The San Francisco Giants have long peddled a charming fiction about their ballpark, billing it as the “the first privately financed ballpark in Major League Baseball since 1962.” That would be a fact worth commending if it were at all true, but according to a study conducted by urban planner Judith Grant Long, it’s a big fat lie.

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Via Baseball Prospectus:

To see why, let’s take a closer look at the Giants’ Pac Bell Park (now SBC Park, and soon to be AT&T Park if the latest merger-related rumors are true). The widely reported $15 million in public funds—used to relocate a public transit facility that was in the way of the ballpark—was just the tip of the iceberg, it turns out. Long estimates $33 million in value for the land itself, donated by the local government for the cause at no cost to the Giants; $25 million worth of municipal fire, police, and garbage services; and $83 million in forgone property taxes, because despite being privatedly owned, the stadium nonetheless receives a full property tax exemption.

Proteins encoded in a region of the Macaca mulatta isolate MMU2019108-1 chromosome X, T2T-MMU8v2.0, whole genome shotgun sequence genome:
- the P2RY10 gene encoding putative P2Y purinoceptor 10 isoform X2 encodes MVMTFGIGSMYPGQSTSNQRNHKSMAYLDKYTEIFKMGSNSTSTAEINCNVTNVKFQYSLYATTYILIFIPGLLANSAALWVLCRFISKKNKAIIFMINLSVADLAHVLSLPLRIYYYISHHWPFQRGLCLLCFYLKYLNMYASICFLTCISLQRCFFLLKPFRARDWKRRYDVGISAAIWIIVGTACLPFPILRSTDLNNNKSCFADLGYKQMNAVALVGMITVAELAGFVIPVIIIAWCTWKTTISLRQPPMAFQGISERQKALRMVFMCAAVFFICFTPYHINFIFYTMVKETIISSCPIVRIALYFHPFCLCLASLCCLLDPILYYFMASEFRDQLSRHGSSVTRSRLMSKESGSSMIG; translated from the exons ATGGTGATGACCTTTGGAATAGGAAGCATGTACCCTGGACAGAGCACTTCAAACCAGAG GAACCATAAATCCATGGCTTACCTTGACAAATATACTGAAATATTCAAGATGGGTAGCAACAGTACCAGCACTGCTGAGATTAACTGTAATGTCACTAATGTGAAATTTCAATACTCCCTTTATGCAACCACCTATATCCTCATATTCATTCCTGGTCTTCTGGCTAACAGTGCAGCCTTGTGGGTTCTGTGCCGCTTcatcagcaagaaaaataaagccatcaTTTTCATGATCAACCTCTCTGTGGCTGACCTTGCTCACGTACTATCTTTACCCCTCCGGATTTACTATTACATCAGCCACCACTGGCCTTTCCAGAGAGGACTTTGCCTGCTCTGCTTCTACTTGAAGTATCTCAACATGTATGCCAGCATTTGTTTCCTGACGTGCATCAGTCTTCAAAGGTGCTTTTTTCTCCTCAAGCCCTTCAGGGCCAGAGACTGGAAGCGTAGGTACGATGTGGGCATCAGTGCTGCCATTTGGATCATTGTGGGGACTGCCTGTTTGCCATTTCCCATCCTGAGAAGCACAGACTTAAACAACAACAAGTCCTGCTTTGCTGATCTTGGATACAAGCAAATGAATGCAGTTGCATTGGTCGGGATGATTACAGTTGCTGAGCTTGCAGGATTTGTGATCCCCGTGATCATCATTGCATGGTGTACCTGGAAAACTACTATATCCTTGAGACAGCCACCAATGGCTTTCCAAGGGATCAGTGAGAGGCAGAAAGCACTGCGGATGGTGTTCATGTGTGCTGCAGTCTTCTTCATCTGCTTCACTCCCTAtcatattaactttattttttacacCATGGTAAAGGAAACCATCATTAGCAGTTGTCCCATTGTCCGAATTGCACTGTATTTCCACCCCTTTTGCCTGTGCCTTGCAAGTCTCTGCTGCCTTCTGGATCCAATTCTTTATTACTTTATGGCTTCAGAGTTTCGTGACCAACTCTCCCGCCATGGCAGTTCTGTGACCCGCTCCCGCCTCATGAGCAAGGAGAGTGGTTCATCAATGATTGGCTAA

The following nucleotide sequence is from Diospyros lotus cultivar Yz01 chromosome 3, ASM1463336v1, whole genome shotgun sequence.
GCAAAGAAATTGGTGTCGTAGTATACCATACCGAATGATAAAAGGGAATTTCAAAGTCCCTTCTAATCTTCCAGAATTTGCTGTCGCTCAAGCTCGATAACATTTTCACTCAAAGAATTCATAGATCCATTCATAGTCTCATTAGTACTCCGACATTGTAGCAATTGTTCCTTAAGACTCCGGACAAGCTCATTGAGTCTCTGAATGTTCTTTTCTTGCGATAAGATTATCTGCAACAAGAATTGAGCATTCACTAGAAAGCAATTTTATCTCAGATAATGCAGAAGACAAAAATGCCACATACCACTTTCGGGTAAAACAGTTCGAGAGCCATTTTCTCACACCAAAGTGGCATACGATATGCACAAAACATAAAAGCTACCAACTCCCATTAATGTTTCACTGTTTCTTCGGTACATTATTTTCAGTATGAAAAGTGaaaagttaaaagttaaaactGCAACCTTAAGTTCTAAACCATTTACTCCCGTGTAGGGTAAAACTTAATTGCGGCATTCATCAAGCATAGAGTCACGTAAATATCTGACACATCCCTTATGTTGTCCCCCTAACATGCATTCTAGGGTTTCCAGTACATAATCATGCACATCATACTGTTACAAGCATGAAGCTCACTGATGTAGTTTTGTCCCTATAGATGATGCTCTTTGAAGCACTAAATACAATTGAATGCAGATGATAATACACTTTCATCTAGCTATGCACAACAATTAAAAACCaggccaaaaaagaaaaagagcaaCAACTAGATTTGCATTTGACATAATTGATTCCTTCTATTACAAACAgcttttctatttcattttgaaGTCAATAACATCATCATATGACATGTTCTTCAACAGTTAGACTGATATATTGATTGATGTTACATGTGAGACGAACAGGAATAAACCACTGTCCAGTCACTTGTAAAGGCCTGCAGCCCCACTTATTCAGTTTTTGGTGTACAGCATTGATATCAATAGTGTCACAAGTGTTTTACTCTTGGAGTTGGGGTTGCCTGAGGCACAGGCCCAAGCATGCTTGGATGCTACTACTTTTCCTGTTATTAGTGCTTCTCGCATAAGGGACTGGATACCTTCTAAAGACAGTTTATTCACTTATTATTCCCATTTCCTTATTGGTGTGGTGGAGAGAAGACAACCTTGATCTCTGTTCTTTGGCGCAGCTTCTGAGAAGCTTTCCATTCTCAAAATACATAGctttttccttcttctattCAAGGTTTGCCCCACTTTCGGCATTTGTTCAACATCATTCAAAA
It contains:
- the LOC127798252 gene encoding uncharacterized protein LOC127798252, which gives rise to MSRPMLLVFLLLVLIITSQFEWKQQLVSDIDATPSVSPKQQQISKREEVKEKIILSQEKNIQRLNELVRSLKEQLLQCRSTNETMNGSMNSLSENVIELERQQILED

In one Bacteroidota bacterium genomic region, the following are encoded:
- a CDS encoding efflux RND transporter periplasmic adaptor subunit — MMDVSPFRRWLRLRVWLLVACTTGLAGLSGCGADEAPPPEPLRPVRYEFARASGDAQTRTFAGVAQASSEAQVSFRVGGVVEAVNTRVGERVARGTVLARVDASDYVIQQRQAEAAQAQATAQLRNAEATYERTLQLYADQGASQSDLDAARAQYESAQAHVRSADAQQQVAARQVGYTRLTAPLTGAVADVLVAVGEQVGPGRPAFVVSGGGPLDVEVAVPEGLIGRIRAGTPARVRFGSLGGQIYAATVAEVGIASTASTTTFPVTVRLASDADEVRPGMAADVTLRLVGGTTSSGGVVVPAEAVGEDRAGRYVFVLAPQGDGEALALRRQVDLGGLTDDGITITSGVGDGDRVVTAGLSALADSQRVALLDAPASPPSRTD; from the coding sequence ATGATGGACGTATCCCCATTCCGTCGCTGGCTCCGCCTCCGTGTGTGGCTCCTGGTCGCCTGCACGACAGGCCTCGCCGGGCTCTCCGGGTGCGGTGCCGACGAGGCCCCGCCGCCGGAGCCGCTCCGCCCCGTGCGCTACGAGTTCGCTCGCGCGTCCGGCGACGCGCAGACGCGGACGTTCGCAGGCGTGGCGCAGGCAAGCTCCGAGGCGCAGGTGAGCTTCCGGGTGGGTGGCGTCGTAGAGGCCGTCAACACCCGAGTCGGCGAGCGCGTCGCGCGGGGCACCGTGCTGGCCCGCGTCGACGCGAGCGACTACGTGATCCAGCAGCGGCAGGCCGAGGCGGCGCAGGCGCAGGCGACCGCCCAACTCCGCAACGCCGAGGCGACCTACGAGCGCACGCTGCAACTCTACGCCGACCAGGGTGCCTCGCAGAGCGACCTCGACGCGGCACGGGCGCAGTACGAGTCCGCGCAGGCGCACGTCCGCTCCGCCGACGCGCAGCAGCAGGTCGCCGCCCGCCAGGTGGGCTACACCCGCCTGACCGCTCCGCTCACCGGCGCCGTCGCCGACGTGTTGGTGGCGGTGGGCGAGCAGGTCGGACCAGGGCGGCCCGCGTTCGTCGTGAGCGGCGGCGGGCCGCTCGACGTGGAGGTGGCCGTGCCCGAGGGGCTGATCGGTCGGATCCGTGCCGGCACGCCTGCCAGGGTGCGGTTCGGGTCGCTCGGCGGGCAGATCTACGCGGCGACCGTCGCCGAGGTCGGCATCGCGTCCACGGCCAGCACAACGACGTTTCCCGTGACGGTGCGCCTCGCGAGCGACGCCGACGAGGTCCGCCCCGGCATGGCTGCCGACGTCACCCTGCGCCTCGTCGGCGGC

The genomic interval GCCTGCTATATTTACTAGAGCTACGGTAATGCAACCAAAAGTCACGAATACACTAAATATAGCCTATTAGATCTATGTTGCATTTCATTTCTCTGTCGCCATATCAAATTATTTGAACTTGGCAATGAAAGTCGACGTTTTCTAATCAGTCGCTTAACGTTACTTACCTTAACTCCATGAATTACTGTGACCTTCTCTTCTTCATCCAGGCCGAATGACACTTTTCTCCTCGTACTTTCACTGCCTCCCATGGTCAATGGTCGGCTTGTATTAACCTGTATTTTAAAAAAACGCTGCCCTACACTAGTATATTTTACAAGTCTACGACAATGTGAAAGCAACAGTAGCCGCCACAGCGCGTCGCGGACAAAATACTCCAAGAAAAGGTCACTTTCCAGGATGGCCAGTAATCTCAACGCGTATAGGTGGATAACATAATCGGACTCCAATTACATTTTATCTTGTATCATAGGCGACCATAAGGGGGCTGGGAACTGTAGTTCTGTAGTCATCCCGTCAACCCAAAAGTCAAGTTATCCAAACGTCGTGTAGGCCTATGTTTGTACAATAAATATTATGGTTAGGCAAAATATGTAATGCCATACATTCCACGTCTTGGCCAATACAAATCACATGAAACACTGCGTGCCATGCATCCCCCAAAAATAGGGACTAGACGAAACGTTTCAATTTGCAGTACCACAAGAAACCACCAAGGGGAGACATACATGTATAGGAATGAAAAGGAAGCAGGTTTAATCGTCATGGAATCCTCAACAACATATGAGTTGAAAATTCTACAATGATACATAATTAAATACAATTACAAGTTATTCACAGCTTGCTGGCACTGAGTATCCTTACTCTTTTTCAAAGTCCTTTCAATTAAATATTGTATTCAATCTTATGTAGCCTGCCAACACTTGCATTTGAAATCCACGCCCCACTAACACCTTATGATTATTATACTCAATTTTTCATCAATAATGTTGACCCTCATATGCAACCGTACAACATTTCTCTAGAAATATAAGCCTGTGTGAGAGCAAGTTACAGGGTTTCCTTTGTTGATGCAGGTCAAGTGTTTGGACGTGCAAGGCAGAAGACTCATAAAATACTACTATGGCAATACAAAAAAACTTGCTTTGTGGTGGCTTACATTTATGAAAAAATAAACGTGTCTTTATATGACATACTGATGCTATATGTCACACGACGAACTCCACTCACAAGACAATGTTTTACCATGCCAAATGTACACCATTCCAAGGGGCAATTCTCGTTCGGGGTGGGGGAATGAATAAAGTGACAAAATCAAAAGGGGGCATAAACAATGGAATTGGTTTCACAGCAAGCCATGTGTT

So it’s more than a little galling to see the Giants, who were gifted a waterfront property in the most booming real-estate market in the country, seeking a tax break from the city. The San Francisco Chronicle reports that the team is preparing to argue in front of the San Francisco Assessment Appeals Board that the value of their stadium has somehow dropped to $158 million, and that their property taxes should be cut in half as a result.

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Who knows where the Giants pulled that $158 million figure out of, but it differs wildly from the $407 million that city Assessor-Recorder Carmen Chu valued the property at in 2014. Giants general counsel Jack Bair told the Chronicle that Chu retroactively raised the team’s property taxes by 97 precent in 2011, and has continued to raise it in subsequent years. This makes me want Carmen Chu to be in charge of setting the property tax rates for every baseball stadium in America.

Photo via AP